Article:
Would You Like a Cat with Your Coffee?
Before you label me, I am not a crazy cat lady. I’m not even a cat lady. I tried having a cat once – that experiment lasted about a week. The cat was clingier than my friend’s ex-boyfriend and pretty much killed the whole idea for me. I have an honorary Godcat who’s basically my spirit animal, and she refuses to touch noses with anyone but me and two other people, but that special relationship only works because she lives hundreds of miles away.
That being said, cats are fluffy, so I like them, and I like it when the homeless ones are adopted. I’m like most people in this regard.
An entrepreneur looks at successful businesses and says, “I can combine these and make something new.”
I also like coffee. I am also like most people in this regard as well.
Atlanta’s first cat café just opened in March, and it’s a totally local effort. The project was funded on Kickstarter (thank you, technology and market voices). The name, Java Cats Café, was chosen by future customers. All the resident cats are from the local no-kill shelter PAWS. The coffee is from downtown coffee shop Ebrik Coffee Room, and the food is from The Gathering Restaurant, which trains and educates the homeless in the culinary arts so they can find jobs.
All these partner businesses are successfully accomplishing good things in their own right, doing their own thing. But an entrepreneur looks at successful businesses and says, “I can put these together and make something new.”
That’s how Java Cats was formed. So I went to see it.
Southern Cats and Coffee
It’s actually kind of complicated to start a cat café in the US. The cat room and the coffee room have to be totally separated, with multiple doors between them, to comply with food and health codes. The cat room has to be a certain way to comply with animal protection laws. You can only have so many people in the cat room at a time, and you can only have so many cats. It’s a lot of hassle, but it’s possible, and the result in Atlanta is a furnished cat room accommodating 20 cats and kittens at one time, with a wall of windows between them and the coffee room so the coffee customers can watch the cats.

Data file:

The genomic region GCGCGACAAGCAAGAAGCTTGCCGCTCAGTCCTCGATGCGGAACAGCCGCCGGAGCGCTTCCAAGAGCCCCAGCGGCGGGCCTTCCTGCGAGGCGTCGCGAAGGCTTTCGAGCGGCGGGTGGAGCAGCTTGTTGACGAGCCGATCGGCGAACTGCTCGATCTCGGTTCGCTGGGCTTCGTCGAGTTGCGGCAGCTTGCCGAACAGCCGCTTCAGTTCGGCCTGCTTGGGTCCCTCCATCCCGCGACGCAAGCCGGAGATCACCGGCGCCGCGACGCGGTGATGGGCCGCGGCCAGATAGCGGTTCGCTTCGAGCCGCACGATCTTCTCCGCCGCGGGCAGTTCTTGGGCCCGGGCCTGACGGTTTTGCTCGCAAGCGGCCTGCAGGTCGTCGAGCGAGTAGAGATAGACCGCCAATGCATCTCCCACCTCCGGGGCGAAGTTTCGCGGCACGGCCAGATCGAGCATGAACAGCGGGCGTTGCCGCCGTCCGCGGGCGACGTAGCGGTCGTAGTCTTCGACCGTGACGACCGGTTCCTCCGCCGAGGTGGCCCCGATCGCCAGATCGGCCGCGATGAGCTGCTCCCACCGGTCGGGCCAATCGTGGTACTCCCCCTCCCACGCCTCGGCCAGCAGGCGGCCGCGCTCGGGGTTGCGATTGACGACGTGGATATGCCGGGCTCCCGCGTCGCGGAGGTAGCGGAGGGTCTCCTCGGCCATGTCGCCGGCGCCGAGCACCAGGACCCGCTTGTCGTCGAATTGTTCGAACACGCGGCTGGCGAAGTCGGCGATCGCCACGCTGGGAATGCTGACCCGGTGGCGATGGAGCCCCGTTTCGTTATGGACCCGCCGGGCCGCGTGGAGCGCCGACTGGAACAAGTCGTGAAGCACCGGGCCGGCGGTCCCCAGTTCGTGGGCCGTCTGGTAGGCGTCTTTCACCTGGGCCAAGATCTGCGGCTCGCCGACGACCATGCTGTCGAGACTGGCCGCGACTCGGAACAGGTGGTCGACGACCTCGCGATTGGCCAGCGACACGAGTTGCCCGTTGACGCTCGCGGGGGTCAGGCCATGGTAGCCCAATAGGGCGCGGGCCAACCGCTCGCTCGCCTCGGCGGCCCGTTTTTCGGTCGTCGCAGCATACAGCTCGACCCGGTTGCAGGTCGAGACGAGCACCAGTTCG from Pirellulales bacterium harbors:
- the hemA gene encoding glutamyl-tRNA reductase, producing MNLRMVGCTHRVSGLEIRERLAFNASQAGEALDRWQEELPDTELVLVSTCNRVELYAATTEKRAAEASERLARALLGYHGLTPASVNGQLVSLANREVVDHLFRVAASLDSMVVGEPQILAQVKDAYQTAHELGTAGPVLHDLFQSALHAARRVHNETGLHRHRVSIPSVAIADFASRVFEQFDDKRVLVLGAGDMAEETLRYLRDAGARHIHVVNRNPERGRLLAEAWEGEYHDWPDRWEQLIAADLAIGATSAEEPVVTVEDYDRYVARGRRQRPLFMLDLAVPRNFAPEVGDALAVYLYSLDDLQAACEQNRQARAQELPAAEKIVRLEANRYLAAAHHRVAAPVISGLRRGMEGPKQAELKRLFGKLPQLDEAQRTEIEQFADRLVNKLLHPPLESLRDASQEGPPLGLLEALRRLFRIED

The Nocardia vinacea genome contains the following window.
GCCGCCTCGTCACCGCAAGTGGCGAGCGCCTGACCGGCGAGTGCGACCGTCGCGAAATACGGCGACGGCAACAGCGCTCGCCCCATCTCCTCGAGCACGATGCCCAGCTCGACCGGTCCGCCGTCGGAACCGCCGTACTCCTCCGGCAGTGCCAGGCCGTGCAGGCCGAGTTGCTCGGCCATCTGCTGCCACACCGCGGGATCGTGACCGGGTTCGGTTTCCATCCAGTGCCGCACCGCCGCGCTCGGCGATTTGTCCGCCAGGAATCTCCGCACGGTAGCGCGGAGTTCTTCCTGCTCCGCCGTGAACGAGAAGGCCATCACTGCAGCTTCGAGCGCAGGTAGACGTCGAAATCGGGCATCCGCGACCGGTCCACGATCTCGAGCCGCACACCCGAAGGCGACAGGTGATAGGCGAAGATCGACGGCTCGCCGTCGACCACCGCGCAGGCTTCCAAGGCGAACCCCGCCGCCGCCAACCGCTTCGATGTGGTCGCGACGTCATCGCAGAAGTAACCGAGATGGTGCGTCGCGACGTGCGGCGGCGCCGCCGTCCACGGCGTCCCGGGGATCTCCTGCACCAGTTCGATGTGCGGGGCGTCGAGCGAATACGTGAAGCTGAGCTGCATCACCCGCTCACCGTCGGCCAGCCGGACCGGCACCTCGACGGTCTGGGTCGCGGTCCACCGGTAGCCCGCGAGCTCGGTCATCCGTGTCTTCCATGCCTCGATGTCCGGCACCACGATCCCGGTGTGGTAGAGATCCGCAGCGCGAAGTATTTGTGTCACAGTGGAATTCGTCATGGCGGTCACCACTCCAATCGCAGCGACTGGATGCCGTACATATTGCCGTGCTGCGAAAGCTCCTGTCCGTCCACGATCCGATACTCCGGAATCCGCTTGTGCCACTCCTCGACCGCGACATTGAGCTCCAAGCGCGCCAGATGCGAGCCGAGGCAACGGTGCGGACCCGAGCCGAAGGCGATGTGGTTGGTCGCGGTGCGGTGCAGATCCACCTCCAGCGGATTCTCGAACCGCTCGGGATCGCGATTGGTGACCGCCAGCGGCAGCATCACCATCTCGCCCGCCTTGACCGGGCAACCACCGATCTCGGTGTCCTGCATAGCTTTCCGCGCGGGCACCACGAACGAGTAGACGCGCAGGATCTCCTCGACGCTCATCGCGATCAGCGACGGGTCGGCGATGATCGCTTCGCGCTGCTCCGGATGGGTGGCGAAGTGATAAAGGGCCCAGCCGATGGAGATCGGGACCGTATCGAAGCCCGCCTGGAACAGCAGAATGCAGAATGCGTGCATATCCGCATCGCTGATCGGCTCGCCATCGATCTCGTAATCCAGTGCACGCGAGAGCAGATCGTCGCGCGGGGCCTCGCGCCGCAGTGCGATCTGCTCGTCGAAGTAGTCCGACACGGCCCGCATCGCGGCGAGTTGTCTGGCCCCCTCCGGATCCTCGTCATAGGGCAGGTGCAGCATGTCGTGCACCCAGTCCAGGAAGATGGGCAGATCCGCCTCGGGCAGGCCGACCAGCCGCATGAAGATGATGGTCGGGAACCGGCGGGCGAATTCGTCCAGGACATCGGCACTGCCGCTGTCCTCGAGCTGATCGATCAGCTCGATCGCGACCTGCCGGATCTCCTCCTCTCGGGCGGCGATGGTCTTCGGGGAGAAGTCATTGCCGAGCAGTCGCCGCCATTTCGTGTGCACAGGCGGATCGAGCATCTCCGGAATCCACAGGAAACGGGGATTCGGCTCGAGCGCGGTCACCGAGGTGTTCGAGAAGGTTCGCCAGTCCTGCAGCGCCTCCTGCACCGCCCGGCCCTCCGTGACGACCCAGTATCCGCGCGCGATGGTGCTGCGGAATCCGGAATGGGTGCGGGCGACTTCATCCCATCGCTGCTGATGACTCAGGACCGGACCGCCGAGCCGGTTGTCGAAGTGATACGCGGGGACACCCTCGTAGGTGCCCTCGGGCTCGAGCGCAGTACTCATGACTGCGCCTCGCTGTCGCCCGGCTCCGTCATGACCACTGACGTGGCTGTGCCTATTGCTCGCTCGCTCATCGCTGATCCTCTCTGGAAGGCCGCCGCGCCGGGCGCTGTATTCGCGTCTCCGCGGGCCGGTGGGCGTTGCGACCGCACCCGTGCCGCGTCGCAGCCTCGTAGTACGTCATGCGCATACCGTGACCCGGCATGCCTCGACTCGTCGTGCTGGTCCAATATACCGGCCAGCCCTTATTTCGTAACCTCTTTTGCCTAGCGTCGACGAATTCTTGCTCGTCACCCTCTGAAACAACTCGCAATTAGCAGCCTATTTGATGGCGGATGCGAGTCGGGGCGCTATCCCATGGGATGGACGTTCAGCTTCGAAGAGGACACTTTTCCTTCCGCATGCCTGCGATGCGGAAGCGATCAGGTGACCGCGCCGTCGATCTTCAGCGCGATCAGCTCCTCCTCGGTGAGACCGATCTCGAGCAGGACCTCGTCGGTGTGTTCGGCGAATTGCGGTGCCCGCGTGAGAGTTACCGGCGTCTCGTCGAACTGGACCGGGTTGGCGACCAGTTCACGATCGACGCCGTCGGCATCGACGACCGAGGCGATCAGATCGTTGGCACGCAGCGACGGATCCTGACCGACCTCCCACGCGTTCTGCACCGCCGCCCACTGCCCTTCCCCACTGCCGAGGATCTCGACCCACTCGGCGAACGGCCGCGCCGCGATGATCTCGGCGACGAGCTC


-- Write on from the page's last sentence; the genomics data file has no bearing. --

I went with three friends: two previous cat owners thinking about adopting new pets, and a previous dog owner who insists he doesn’t want a cat, even though he was playing with them at the café the whole time.
If Atlanta follows up on Java Cats Café’s success with a dog café, I’ll be set.
Everyone was very friendly, all enjoying hanging out with soft, fluffy animals, the coffee that came with the cat room registration was very good, and their coffee menu was fancy enough for a standalone boutique coffee shop.
Even at 6:30 p.m. on a Saturday, there were a lot of people there. About 10 of us were in the cat room itself, while more were hanging out in the coffee room. There was even a couple on a first date (hopefully the cats were good luck). As time went on, a group of people congregated at the cat room window, waiting for their turn to come in and, hopefully, find their new pet.
The cats themselves were predictably lazy. To be fair, we went at the end of the day, and they are cats, but I think everyone was hoping a cat would “adopt” them. This certainly hasn’t been the case the whole time though: after just two months of business, three dozen cats have been adopted, and the momentum doesn’t seem to be stopping now that kitten season is in full swing.
Java Cats got five ginger kitten siblings the other day, and two have already been adopted. One of the perks of running a business at least partly reliant on nature’s patterns is being able to depend on having your product at certain times of the year!
If Atlanta follows Los Angeles’s lead and follows up on Java Cats Café’s success with a dog café, featuring dogs less clingy than exes, I’ll be set.
Eileen Wittig is an Associate Editor and author of the Lazy Millennial column at FEE. You can follow the Lazy Millennial Twitter here.
This article was originally published on FEE.org. Read the original article.